In other cases, it is also the role of the constitutionalist to react when a fundamental violation of a rule on which everyone agrees occurs and which constitutes a major problem in a state of rights. If a minister comes up with a completely crazy idea, ignores the most elementary rules of public law, it is still very useful for a certain number of constitutionalists to say: "Listen, you cannot do that, the red line has been crossed"

Has this ever happened before?

Yes, when the Secretary of State for Asylum and Migration declared, after the decision of the Council for Foreigners' Affairs, that he took note of it but that he would continue doing what he had decided to do. Here, we are not in the register of interpretation but of the respect due to a court decision.

If you do not agree with it, you decide in the Council of Ministers to appeal the decision to the Council of State, but you cannot ignore it. I was able to say at the time to Le Soir who called me: "The question is not whether or not we want a firm migration policy. The question is to comply with a court decision".

We are paid by public money. We can't complain about the rise of populism and certain extremisms if we don't help inform the debate. That is the role of universities.

Do you remember a case that particularly affected you?

We had a very nice file, it is the motorway toll of the Walloon region. We created a toll system for heavy goods vehicles. The question that arose was: how to legally qualify this sum? Is it a fee or a tax? If it is a tax, the money goes into the general pot, into the ways and means budget of the collecting entity.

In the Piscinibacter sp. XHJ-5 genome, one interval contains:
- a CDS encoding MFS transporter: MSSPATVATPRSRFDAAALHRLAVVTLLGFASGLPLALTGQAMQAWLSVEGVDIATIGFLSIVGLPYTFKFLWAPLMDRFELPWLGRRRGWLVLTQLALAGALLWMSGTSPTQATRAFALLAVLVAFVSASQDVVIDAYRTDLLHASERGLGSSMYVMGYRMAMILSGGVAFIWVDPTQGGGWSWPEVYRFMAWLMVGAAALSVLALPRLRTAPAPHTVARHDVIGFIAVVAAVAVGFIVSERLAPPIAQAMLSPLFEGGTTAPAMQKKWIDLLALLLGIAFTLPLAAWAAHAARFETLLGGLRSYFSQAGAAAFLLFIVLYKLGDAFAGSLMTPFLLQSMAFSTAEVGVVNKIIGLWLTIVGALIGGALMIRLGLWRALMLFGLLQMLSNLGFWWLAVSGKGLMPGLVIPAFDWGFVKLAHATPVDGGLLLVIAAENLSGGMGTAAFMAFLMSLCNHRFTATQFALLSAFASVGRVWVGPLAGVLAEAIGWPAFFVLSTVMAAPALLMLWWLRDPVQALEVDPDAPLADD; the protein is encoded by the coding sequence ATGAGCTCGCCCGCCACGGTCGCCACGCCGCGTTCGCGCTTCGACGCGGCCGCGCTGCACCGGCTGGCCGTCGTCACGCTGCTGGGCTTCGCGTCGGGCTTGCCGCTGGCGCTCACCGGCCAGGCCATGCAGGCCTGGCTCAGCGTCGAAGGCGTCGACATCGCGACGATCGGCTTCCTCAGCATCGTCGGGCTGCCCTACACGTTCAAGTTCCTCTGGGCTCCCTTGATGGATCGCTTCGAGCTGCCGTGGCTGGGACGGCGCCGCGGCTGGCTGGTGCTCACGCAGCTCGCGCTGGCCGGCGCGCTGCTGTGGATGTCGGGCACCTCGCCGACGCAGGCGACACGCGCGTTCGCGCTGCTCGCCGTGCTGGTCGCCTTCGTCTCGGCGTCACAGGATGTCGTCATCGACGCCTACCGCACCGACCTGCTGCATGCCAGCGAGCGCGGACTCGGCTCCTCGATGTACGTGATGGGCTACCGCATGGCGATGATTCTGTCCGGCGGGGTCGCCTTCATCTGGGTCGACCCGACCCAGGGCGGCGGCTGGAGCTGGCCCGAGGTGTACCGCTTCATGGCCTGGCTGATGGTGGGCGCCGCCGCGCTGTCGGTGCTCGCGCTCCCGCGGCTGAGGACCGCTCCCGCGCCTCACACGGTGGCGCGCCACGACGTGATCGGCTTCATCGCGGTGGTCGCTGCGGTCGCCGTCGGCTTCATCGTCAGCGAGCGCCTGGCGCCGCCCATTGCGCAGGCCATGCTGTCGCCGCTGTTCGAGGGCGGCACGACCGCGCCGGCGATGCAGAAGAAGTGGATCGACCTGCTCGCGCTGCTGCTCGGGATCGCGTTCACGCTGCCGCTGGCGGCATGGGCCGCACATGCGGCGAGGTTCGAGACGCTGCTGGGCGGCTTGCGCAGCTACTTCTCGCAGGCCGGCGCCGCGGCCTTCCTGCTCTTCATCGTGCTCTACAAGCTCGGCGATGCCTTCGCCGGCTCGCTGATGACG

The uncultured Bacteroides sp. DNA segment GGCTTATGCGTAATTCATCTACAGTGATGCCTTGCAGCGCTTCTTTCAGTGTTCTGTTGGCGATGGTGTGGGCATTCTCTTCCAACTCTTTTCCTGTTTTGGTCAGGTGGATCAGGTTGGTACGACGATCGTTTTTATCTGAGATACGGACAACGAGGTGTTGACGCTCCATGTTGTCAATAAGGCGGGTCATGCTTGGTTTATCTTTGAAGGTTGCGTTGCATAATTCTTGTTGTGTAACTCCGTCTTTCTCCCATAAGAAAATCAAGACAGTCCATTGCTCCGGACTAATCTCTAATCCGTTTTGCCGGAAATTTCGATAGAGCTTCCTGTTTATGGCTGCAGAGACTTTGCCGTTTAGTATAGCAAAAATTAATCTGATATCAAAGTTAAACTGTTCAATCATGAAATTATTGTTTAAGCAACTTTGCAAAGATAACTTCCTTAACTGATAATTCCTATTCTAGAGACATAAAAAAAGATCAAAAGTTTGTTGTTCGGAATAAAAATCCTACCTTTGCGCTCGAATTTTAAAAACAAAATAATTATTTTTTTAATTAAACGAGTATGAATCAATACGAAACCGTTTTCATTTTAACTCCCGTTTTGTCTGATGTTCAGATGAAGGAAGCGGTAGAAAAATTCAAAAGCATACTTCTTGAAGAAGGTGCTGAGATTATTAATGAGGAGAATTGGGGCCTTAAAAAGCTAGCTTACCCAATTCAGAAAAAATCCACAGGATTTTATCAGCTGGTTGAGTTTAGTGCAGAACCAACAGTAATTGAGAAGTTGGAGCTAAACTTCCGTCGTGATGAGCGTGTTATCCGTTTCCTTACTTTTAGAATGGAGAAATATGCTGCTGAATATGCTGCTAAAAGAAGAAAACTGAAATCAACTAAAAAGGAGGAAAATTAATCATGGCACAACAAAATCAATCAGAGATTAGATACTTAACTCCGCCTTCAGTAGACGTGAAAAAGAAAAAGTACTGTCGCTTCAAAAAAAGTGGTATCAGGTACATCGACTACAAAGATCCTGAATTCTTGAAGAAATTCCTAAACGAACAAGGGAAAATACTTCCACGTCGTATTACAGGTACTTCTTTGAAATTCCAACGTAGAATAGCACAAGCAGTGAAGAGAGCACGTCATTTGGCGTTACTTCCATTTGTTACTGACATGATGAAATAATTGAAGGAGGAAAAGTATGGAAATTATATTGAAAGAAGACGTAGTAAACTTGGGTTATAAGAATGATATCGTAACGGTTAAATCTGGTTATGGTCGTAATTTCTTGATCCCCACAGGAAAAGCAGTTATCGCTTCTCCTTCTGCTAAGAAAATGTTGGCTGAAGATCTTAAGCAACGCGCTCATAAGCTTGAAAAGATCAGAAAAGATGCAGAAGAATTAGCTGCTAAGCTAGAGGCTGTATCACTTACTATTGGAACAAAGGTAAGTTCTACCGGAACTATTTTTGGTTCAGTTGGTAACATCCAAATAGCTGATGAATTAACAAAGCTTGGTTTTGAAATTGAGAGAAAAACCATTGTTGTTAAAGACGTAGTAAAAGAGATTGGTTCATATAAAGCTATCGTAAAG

Constitutional law actually prohibits the pre-assignment of tax revenues. This is the principle of budget universality. Parliament must be able to decide what it wants to allocate its budget to, that is Article 174.

However, if it is a fee, it does not fall into the general revenue budget. The government has decided to transfer the entire network to SOFICO. It's a fee, so it goes to SOFICO.

By opting for a fee, rather than a tax, we ensure a constant and certain financial flow to SOFICO. It therefore has a financial cushion that allows it to put an end to a failing road network. The Flemings and the inhabitants of Brussels did not do this. You see that constitutional law sometimes leads to very practical things..